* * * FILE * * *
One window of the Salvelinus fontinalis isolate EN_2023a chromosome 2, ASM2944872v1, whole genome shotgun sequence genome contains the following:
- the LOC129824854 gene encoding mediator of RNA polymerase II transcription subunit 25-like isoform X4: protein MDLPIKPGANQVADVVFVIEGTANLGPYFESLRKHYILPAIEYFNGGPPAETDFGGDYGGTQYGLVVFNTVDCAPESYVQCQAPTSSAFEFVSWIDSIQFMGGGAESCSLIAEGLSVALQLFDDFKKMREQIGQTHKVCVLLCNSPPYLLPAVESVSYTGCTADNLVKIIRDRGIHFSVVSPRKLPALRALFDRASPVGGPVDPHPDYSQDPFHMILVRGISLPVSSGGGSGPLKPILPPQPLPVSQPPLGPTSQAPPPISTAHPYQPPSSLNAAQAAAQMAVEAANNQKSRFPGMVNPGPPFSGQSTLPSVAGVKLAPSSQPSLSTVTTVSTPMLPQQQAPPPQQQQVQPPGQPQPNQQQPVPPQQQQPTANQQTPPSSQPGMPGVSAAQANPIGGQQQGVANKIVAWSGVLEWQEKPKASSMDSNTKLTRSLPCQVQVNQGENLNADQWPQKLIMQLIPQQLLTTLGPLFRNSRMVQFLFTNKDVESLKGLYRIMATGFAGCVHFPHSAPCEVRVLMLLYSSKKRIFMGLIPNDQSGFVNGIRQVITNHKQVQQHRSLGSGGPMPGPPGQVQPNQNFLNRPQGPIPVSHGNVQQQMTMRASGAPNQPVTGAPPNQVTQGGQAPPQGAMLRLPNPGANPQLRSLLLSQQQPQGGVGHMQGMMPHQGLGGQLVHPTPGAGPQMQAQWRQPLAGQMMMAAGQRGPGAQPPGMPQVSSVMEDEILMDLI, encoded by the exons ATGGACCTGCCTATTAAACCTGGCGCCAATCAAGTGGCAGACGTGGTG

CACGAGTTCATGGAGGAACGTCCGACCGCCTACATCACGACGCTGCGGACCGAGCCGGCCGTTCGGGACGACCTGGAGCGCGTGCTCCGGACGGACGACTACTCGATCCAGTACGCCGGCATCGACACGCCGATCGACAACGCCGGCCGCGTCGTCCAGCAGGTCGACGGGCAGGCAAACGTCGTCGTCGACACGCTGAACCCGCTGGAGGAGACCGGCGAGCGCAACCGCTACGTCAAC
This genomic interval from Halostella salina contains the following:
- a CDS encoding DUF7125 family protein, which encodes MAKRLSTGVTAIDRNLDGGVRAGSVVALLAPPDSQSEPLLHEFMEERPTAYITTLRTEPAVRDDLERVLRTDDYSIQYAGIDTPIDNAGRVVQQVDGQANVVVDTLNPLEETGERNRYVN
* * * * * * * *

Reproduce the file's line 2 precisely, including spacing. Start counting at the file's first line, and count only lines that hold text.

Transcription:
- the LOC129824854 gene encoding mediator of RNA polymerase II transcription subunit 25-like isoform X4: protein MDLPIKPGANQVADVVFVIEGTANLGPYFESLRKHYILPAIEYFNGGPPAETDFGGDYGGTQYGLVVFNTVDCAPESYVQCQAPTSSAFEFVSWIDSIQFMGGGAESCSLIAEGLSVALQLFDDFKKMREQIGQTHKVCVLLCNSPPYLLPAVESVSYTGCTADNLVKIIRDRGIHFSVVSPRKLPALRALFDRASPVGGPVDPHPDYSQDPFHMILVRGISLPVSSGGGSGPLKPILPPQPLPVSQPPLGPTSQAPPPISTAHPYQPPSSLNAAQAAAQMAVEAANNQKSRFPGMVNPGPPFSGQSTLPSVAGVKLAPSSQPSLSTVTTVSTPMLPQQQAPPPQQQQVQPPGQPQPNQQQPVPPQQQQPTANQQTPPSSQPGMPGVSAAQANPIGGQQQGVANKIVAWSGVLEWQEKPKASSMDSNTKLTRSLPCQVQVNQGENLNADQWPQKLIMQLIPQQLLTTLGPLFRNSRMVQFLFTNKDVESLKGLYRIMATGFAGCVHFPHSAPCEVRVLMLLYSSKKRIFMGLIPNDQSGFVNGIRQVITNHKQVQQHRSLGSGGPMPGPPGQVQPNQNFLNRPQGPIPVSHGNVQQQMTMRASGAPNQPVTGAPPNQVTQGGQAPPQGAMLRLPNPGANPQLRSLLLSQQQPQGGVGHMQGMMPHQGLGGQLVHPTPGAGPQMQAQWRQPLAGQMMMAAGQRGPGAQPPGMPQVSSVMEDEILMDLI, encoded by the exons ATGGACCTGCCTATTAAACCTGGCGCCAATCAAGTGGCAGACGTGGTG